Oh, and we have local lambs! Quite big ones. They are usually born right in the field behind us, but these appeared by the dozens looking some days old, so they must’ve used a lambing shed.

March 29, 2021 — 8:24 pm
Comments: 5

But what does it meeeean?

Not a lot is known about the Mesolithic in Britain – it starts just after the last Ice Age ended 11,000 years ago and ends 5,300 years ago with the beginning of agriculture, pottery and barrow building. So nothing left but rocks, basically.

But someone poking around an agricultural field in Yorkshire discovered it was a silted up ancient lake. Or, to be more precise, a peaty lake. And we know how good peat is at preserving things.

All kinds of cool things have since been dug up at the site, now called Star Carr. Like Britain’s oldest house (okay, a series of postholes) and those nifty antler hats. And this pendant, which is carved out of shale. They call it the oldest bit of Mesolithic artwork yet found in Britain.

But was it art? The lines are barely visible (they’ve been enhanced here). Such shallow cuts…I wonder if it was a counter of some kind. Or even a map.

The article at the link compares them to Danish amber jewellery of about the same time. I see the similarities, but the “barbed line technique” looks clearly decorative.

The Star Carr pendant looks like information to me, like it was somewhat quickly scratched into the surface. A crib sheet?

I’m getting in to this prehistory stuff. Have a good weekend, everyone!

March 26, 2021 — 7:39 pm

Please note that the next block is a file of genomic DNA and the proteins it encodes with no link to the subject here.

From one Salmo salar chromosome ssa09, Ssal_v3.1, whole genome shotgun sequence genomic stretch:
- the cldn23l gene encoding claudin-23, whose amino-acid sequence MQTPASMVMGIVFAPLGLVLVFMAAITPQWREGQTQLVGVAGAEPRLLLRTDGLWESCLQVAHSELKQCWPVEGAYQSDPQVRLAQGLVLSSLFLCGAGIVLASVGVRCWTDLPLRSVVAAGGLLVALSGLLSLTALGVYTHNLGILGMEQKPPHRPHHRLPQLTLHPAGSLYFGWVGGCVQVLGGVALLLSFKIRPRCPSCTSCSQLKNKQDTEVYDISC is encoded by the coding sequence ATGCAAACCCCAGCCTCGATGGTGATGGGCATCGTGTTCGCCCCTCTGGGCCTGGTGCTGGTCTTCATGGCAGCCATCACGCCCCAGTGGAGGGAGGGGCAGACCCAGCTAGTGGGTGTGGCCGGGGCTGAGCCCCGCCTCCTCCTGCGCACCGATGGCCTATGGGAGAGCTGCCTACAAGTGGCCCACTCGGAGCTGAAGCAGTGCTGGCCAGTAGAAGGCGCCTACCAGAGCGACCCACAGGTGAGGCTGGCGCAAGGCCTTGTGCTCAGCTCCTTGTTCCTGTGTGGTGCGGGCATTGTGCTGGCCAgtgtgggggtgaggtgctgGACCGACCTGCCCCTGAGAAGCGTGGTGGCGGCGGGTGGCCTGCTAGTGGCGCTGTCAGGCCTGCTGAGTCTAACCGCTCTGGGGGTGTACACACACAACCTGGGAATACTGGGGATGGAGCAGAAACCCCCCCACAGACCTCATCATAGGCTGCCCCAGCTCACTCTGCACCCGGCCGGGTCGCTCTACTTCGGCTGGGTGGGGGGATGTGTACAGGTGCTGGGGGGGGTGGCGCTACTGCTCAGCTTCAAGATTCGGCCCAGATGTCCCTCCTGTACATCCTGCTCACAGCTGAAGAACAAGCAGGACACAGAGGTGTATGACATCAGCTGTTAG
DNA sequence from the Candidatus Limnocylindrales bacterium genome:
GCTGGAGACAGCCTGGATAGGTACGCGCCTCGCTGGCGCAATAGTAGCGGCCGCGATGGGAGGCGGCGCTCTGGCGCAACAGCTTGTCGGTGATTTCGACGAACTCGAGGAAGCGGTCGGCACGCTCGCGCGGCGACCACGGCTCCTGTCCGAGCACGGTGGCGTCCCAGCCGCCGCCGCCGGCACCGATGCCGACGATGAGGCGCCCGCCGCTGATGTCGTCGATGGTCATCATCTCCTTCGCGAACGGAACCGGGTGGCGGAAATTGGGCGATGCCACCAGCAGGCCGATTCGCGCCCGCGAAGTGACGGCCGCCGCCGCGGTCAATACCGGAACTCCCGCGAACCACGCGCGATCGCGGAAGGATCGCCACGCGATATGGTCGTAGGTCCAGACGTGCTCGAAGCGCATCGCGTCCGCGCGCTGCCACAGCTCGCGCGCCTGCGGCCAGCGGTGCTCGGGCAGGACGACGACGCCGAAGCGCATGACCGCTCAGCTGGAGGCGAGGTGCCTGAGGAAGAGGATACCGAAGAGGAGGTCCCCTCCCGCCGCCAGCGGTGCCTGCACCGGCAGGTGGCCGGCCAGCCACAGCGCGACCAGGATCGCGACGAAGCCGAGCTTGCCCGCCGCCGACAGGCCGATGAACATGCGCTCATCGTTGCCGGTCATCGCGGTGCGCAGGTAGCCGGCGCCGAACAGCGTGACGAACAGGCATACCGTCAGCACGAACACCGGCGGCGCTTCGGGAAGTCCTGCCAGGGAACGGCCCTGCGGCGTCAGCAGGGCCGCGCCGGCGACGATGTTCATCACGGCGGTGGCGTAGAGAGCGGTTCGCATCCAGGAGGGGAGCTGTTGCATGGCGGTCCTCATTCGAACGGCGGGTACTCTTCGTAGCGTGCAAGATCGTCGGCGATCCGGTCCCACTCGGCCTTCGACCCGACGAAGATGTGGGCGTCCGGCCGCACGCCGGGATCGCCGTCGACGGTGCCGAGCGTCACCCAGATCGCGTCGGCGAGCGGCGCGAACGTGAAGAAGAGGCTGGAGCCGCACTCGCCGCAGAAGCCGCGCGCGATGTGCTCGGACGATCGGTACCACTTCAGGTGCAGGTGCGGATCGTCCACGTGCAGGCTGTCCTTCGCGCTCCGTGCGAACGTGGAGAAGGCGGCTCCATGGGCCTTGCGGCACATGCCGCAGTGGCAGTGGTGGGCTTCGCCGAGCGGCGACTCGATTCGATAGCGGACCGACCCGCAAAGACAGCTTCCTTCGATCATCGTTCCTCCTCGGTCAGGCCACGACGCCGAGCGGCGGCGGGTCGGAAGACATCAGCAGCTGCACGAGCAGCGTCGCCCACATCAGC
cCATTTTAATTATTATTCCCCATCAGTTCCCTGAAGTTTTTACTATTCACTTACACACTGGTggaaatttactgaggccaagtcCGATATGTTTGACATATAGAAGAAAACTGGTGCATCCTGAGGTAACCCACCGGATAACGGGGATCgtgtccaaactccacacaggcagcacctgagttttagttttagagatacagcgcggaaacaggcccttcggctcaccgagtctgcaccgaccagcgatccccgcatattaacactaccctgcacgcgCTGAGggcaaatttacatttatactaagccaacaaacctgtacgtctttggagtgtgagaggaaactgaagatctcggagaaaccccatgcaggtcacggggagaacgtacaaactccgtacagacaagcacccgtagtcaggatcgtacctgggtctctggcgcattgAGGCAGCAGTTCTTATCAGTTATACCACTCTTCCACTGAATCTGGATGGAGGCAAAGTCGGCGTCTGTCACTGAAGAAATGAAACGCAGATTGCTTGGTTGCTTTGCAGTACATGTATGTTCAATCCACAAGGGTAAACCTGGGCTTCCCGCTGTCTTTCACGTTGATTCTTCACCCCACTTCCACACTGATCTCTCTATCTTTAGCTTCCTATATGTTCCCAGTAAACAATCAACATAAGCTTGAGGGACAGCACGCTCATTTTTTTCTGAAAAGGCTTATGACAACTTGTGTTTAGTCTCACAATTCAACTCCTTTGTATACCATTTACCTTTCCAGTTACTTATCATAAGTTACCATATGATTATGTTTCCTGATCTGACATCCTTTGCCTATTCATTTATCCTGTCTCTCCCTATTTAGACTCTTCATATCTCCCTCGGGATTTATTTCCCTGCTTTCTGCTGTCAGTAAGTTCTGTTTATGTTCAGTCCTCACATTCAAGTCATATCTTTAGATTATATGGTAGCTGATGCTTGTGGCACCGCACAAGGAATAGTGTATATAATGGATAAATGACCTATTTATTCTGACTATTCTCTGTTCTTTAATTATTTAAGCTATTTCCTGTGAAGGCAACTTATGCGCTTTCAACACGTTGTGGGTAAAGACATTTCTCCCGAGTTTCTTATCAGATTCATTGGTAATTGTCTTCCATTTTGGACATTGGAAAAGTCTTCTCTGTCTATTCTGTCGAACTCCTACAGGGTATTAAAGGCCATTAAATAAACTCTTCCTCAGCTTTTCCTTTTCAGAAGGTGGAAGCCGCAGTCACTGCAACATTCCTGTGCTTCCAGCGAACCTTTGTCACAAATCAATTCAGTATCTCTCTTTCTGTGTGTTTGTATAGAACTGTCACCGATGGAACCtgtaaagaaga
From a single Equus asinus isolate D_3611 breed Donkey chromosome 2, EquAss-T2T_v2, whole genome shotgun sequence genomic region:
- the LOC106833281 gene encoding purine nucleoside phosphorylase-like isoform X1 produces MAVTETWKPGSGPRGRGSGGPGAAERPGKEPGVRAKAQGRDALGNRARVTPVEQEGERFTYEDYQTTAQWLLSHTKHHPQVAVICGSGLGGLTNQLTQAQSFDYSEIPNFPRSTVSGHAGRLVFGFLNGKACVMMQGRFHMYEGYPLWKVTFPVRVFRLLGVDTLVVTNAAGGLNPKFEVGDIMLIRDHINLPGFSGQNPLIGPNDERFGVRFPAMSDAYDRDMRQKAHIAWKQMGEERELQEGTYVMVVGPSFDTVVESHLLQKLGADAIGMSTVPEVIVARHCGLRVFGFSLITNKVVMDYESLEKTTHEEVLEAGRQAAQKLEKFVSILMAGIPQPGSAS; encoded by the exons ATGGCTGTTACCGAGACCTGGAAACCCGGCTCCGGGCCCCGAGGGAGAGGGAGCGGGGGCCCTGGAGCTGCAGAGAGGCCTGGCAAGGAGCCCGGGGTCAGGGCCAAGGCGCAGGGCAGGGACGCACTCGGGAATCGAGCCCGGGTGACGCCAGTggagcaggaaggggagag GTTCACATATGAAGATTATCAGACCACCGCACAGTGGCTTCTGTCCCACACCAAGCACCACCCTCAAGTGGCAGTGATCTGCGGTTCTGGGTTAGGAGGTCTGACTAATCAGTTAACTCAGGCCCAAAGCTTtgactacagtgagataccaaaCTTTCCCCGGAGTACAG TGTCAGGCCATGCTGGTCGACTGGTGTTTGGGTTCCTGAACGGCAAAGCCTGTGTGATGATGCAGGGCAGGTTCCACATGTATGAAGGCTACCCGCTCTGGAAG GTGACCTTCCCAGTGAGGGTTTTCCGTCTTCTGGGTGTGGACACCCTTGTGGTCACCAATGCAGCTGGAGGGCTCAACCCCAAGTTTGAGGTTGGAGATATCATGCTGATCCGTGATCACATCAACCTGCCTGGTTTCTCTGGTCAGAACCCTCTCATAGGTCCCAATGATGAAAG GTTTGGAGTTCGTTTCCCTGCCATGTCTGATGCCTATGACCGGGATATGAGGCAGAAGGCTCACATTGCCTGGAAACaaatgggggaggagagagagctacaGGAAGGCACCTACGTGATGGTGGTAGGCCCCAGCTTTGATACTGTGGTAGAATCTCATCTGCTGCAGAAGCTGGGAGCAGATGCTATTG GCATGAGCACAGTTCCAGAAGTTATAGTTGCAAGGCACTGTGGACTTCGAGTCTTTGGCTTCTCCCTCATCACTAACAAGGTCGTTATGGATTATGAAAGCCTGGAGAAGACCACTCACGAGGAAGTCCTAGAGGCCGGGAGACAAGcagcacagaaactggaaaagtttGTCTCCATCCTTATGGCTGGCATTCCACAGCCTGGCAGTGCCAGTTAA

Comments: 12

Friends in low places

I’ve bitched before about my inability to get cinnamon candy in the UK. At least, not without paying scary Amazon “we flew these over first class for you today” prices. Well, lookee who has a 24-pack!

I made friends with a candy shop owner in town, who declared himself an essential business (candy is food, dammit) and thus is open. Dude knows his stuff. He got these and Hot Tamales for me. Also, he sells a mean chocolate-covered raisin.

The reason I put my big stupid hand in every photo is for scale. And so you can’t see how cluttered my countertops are.

Oh, watched Joe Biden’s presser earlier. I don’t usually watch press conferences, but his has the exciting unpredictable-but-potentially-disastrous atmosphere of Formula 1 racing or a high wire act.

He didn’t exactly crash and burn, though. He rambled, made a few oopsies, but his eyes were clear and his speech was a lot less slurred than it has been of late.

I want a bucket of whatever it is they shoot him up with before these things.

March 25, 2021 — 7:27 pm
Comments: 7

So that’s where they’re coming from

Got an email from MyHeritage, the family tree site, offering to let me try a thing called Deep Nostalgia™. I knew it was going to be that creepy deep fake face animation thing. And it was.